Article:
This comment was from NickMostly on the post When Angry Commenters find Common Ground
I think patriarchy was a useful term that has since become dilute to the point of being nearly meaningless. But if we narrow its scope a bit to describe a society organized around the principle of men (specifically white, land-holding men) holding power to the near exclusion of all others, I do think it apropos.
Over time that power imbalance has shrunk (due in no small part to the efforts of early feminists), and comparatively the privileges men have today are but shadows of what they once were. While some privileges remain, most that do appear to be largely due to lingering effects (e.g. there’s no law preventing women from becoming CEOs, but antiquated attitudes keep some women out of the job).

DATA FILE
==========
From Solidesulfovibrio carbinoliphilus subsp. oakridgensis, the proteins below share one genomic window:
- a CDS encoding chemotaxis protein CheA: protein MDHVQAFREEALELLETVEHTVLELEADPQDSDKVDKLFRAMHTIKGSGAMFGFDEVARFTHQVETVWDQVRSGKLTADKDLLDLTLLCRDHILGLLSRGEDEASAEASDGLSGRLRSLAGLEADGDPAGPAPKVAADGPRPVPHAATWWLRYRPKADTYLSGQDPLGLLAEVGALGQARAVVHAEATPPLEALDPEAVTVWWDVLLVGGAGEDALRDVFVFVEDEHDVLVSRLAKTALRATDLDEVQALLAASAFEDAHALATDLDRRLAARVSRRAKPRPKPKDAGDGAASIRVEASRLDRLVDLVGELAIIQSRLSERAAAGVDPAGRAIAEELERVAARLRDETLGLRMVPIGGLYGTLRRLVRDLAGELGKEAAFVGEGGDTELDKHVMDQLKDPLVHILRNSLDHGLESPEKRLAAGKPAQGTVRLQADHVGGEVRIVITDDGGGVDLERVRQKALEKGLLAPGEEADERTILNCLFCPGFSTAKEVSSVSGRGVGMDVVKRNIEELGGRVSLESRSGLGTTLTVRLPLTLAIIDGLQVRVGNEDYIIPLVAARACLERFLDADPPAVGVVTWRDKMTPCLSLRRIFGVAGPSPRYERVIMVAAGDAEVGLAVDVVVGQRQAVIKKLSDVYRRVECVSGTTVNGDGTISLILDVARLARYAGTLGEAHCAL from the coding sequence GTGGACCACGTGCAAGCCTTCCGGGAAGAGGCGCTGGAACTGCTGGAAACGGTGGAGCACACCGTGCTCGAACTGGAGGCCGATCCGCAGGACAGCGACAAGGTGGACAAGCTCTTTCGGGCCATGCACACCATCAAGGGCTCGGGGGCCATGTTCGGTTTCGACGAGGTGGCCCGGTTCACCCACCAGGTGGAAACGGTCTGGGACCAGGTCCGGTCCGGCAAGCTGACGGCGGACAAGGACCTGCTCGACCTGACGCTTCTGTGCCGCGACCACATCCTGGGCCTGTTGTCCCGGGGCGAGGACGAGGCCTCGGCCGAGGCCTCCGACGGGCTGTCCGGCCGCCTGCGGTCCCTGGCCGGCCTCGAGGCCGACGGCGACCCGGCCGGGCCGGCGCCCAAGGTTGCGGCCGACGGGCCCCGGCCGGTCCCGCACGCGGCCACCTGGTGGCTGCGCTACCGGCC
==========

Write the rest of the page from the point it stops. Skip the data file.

At the outset feminism did (and still does, theoretically) have as its goal a more egalitarian society. The idea that “Women Are People Too” is more than mere platitude. But women are people too, and this is one problem with feminism as a movement. It has its rifts, its factions, and its extremists. And while in the main feminists try to pursue a more egalitarian society, they do so having been socialized in the society they are attempting to change. Meanwhile the more radical elements are pursuing an altogether different agenda, one that is explicitly about inverting the balance of power rather than equalizing it.
It shouldn’t come as a surprise that women are at both extremes – at one policing the gender norms in society, and at the other trying to transform those norms to their advantage. After all, they’re just people.
photo: joeshlabonik / flickr